What we need to know about Negative Experiences

Stop Negative Experiences

More often than not, we hear about bad customer service experiences. It makes you wonder if the world revolves around negative experiences. Apparently, people are far more likely to share their grievances publicly than they are to share compliments. According to ClickFox’s second annual benchmarking survey, Consumer Tipping Points, only 8% of customers are likely to make public posts or share a positive experience, whereas this percentage doubles in the case of a bad experience.

Think about that for a moment:

One of your customers has a great time, and they don’t tell anyone about it, but a bad time and suddenly their entire world knows about it.

Forget that it’s completely unfair; human nature isn’t about fair, unfortunately.

What do we do about it?

If you’re dealing with a specific negative review, make sure you reach out to that customer straight away. You’ve let them down somehow, best to dive straight in and apologize, perhaps offer them something to express your regret for the bad service they received; while you’re at it, why not ask for their input? If you can figure out what it was exactly that frustrated them, you can better address the problem. Maybe it was something that was said, not done — get the details so you can avoid the same issue in the future!

1. Identify the problem. There’s no point in plunging headlong in trying to solve your issues if you don’t know exactly what they are.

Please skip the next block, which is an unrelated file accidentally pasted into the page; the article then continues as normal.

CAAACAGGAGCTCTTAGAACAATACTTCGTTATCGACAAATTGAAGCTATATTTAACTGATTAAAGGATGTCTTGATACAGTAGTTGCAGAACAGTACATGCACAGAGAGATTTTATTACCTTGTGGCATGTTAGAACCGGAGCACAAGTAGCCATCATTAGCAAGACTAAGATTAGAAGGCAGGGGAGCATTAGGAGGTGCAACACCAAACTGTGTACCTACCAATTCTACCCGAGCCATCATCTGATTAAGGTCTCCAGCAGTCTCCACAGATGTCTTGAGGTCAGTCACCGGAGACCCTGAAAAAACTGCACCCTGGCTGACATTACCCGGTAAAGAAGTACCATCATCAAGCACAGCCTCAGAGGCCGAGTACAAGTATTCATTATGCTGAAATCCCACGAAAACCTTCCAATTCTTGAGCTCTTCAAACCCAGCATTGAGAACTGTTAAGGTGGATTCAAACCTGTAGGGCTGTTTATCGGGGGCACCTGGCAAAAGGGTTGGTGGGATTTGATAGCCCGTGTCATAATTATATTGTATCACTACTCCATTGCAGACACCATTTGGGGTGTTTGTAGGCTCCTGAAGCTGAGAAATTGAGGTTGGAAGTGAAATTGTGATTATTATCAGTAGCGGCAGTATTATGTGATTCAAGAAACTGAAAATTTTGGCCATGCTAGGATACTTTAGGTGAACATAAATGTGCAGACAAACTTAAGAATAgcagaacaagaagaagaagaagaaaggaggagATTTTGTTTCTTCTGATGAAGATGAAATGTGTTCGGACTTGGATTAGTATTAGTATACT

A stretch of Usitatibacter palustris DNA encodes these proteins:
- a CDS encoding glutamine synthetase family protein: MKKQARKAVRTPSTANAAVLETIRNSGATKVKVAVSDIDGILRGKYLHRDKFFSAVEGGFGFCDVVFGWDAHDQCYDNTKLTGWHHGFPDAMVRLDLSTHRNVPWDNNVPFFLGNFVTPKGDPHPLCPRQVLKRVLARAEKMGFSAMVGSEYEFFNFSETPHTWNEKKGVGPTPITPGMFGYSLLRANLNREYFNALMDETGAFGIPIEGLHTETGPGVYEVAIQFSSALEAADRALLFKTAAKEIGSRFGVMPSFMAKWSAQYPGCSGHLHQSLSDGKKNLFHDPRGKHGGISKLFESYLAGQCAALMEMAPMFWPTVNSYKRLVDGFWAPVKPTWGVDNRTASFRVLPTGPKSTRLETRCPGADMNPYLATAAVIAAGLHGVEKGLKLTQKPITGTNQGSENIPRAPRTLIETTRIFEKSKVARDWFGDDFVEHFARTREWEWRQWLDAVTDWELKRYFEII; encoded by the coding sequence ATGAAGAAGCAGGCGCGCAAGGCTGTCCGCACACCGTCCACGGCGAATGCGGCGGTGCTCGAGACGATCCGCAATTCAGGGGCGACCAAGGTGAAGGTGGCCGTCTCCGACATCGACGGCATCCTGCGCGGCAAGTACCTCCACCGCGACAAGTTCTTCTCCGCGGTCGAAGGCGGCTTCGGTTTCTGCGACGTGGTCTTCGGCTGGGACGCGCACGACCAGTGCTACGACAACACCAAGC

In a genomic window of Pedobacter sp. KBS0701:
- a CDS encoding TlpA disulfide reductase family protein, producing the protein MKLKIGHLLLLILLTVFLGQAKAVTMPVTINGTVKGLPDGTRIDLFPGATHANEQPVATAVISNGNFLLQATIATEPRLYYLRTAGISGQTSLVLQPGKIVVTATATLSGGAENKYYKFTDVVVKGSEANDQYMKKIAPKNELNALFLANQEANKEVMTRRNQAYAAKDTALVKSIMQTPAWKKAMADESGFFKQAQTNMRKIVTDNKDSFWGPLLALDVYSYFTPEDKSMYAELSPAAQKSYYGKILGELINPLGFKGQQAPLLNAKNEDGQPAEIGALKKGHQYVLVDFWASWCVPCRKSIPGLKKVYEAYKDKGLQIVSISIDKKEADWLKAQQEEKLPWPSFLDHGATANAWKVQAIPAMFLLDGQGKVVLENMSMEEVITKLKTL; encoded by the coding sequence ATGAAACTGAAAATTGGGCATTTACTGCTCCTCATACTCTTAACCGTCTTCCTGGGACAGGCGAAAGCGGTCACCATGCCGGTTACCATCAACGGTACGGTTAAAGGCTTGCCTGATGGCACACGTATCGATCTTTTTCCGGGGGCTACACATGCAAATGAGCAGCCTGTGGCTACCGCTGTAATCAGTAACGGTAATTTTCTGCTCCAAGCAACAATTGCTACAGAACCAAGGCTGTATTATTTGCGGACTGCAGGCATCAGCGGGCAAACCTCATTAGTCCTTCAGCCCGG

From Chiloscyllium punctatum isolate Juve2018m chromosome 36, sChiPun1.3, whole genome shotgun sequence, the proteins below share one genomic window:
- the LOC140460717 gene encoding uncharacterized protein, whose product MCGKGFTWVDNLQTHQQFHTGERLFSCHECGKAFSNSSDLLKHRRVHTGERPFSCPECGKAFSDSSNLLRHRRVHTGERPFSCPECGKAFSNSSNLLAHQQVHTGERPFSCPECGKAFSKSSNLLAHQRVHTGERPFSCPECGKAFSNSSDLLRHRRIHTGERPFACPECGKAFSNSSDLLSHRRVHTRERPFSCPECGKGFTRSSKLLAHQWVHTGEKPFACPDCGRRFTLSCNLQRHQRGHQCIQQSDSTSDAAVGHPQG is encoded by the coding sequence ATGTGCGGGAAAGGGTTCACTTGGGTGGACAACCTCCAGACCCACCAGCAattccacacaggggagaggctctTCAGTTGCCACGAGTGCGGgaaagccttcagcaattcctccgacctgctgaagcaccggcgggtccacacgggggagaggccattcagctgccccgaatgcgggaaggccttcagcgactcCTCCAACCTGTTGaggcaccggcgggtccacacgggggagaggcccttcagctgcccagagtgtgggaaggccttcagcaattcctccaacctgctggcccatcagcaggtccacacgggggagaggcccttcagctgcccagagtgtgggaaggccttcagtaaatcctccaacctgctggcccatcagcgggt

• What section of your customer-facing department is letting the customer down? Are your customers complaining about something specific?
  • Is your sales team doing something ‘wrong’/not doing something ‘right’?
  • Are you meeting customer expectations in general?

Questions like this need to be answered before you ca begin to isolate the issues and deal with them. This can be tricky if you don’t have checklists in place, and some businesses find they need external help from customer improvement companies or other consultancies.

2. Isolate the problem. Don’t try and tackle everything at once. Which problem is the most pressing? Is it the way your staff greets customers, or is the long waiting periods that are creating negative feedback?

3. Fix the problem. You know what the problem is, you can take steps to make sure it never happens again. Are your customers waiting for half an hour before they’re served? Perhaps you need more staff. Did one of your sales consultants say something that generated the negative feedback? Time to discuss this with that consultant and have a general discussion with the entire team.

The goal here is to learn from the mistakes you’ve made. Don’t think of a customer’s negative review/complaints as a setback, think of it as an opportunity to do better.

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  1. […] a customer provides negative feedback, it’s important to listen to it. Listening to criticism and feedback is a good way to understand […]

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